We ultimately decided to play the show, hoping that by then the most intense part of the mourning period would be past and people would want to blow off some steam. There were songs we had to drop from the set: "Jumbo Jet," "Do the Crash;" even "All Broke Down" seemed to be pushing it. Everything was really touchy and we didn't want to do anything that could be construed as disrespectful. I think a year went by before we felt comfortable enough to play "Jumbo Jet" again.
I wasn't sure how the show would go and everyone in the band was a bit nervous. But by the time we went onstage, the venue was packed to the gills and there was a really electric energy. People were really happy to see eachother. We played the show and people were bursting at the seams, screaming and dancing and singing their heads off. I don't think I've heard a more deafening crowd at one of our shows than the one who turned up to our September 21st gig in 2001. I still have a recording of that show.
Five years later and the city's healed to a certain degree, despite the fact that the killers are still at large and nobody feels exactly safe. To me there are still alot of things about 9/11 that don't make sense, there are questions that haven't been answered satisfactorily. I'm not into conspiracy theories but I do believe alot of stuff has been covered up, for whatever reason. I don't know how the planes' black boxes were completely destroyed -- something that has never happened before in airplane crash history -- yet the terrorists' paper passports survived (and were found!!?) in the rubble at Ground Zero. Talk about a needle in a haystack. Some of the recordings of the cell phone calls that were supposedly made from the planes sound very staged and weird. For that matter, I don't know how cell phone calls were received from those altitudes. I don't know why the FBI went around Washington DC just a couple of hours after the attacks and confiscated surveillance camera footage from all the gas stations in the Pentagon area, footage that would have captured the plane crash in living color. Especially considering the strange lack of airplane wreckage at the crash site. Why, why, why? I don't have any answers, just questions.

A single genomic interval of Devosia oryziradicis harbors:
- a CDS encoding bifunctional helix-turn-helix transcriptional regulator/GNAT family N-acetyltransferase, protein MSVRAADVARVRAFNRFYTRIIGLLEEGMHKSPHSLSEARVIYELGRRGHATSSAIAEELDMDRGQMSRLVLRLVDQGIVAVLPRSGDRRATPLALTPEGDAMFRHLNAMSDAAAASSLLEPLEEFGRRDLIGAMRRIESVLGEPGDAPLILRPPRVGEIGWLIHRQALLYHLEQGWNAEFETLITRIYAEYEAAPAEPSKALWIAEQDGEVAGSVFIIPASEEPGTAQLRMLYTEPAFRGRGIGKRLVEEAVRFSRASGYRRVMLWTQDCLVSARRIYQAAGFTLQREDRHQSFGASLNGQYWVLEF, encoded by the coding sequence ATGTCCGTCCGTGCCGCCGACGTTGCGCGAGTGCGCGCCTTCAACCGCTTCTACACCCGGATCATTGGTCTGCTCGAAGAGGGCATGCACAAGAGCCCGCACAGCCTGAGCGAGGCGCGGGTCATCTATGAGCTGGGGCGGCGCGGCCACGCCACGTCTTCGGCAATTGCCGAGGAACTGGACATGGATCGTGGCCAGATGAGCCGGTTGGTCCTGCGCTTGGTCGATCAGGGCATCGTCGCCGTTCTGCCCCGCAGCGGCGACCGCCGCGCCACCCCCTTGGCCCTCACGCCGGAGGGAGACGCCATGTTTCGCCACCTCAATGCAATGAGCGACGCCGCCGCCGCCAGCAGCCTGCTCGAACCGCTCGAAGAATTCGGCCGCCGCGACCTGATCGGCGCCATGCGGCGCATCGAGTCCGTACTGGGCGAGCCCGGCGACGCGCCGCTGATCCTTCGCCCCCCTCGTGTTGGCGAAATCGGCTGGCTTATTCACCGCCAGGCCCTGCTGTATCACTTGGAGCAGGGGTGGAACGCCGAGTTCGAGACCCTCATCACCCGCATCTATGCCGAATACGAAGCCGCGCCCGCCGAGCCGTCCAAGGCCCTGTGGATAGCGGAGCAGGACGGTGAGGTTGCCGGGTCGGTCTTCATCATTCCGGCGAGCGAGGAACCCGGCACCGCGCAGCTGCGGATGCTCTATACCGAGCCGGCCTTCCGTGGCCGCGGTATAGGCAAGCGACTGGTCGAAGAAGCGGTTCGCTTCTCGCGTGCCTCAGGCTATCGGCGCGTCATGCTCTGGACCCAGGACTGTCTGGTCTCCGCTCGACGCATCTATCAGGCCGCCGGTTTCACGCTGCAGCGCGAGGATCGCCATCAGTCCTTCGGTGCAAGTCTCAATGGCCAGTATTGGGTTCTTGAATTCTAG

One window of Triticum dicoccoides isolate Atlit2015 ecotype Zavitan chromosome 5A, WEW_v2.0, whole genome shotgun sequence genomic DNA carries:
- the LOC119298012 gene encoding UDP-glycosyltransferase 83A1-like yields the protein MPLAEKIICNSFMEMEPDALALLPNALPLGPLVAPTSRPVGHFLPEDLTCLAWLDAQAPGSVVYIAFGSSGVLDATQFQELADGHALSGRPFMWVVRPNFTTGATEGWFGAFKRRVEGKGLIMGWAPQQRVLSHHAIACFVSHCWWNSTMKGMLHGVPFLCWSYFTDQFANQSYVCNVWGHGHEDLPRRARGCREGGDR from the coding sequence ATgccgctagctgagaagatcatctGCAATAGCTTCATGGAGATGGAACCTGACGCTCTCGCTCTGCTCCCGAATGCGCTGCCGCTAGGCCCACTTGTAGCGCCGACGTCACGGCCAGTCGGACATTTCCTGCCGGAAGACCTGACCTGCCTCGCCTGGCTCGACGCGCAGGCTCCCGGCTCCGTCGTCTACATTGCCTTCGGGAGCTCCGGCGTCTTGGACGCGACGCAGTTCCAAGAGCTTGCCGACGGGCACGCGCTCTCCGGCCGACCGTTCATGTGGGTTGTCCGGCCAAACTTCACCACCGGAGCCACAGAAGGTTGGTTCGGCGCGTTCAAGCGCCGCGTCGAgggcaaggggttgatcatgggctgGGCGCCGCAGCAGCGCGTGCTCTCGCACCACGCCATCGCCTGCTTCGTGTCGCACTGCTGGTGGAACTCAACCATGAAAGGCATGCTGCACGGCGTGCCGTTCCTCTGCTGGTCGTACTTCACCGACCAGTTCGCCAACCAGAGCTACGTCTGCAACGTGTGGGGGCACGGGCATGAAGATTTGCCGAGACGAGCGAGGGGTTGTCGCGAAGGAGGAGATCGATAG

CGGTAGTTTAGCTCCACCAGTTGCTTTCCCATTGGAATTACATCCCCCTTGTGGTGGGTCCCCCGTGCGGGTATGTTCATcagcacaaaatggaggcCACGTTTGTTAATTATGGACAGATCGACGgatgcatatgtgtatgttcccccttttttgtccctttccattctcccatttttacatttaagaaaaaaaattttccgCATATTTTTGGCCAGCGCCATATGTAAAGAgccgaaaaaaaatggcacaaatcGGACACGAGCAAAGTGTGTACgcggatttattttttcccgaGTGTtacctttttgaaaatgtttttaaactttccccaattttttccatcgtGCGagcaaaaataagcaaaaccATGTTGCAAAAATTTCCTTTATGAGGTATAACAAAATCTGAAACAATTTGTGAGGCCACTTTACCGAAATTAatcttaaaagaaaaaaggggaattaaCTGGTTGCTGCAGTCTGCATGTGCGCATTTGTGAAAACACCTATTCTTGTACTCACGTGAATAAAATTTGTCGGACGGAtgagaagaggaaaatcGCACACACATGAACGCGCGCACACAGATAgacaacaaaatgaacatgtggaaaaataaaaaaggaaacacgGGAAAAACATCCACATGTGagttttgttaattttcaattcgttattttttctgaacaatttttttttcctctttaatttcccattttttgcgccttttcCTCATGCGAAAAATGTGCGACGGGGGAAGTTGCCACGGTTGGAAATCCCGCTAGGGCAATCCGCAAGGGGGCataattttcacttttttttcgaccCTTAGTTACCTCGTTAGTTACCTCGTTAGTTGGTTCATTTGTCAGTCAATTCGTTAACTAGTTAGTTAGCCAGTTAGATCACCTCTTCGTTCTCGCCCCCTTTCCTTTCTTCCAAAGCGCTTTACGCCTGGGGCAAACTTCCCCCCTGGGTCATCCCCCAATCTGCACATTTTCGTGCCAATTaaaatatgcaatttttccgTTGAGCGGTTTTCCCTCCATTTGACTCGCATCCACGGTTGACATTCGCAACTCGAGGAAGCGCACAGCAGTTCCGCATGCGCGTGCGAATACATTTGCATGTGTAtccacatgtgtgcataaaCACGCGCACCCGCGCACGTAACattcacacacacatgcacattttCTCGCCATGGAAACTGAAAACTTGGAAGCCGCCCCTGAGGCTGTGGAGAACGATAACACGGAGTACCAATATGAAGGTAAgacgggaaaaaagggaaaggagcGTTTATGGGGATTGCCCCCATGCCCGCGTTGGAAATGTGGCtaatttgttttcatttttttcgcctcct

In late 2001 I was behind the president and trusted him to do the right thing. I supported going into Afghanistan. The whole world was on our side and it was a very unique moment in history. Unilateral, bipartisan, international support. It makes me furious how badly Bush has blown it; not only did he squander this rare opportunity, not only did he manage to turn universal sympathy into global resentment, but he's used 9/11 to attain maximum political leverage. The Bush White House has turned the tragedy of three thousand civilians murdered on American soil into a political tool, used over and over again to justify reckless warmongering and Big Brother-style surveillance tactics. 9/11 is the president's blank check. Thousands more are now dead in the Middle East, anti-American sentiments are brewing hotter than ever and Bin Laden's still out there. But we're supposed to feel safer. What a mess.
I feel for the victims of 9/11 and their families. I hope the ones who were killed are in a better place. They're probably looking down on us now and shaking their heads.
Q: I've always thought there was an overlooked romantic streak in your music.
A: Anybody who has ever written a song is a romantic. A song isn't life--it's supposed to depict a part of life. Anything that isn't real life is romanticism. Anything that's under the heading of art is romanticism. Art exists to make us feel exalted and above bunny rabbits.
(from a 1994 interview with Jim and William Reid of The Jesus and Mary Chain...click the headline for the full piece)
This "fake-u-drama," set to air next week on ABC in mini-series form, alleges to tell the story of 9/11 but is by all accounts a thinly veiled pile of Republican propoganda, riddled with falsehoods and factual distortions.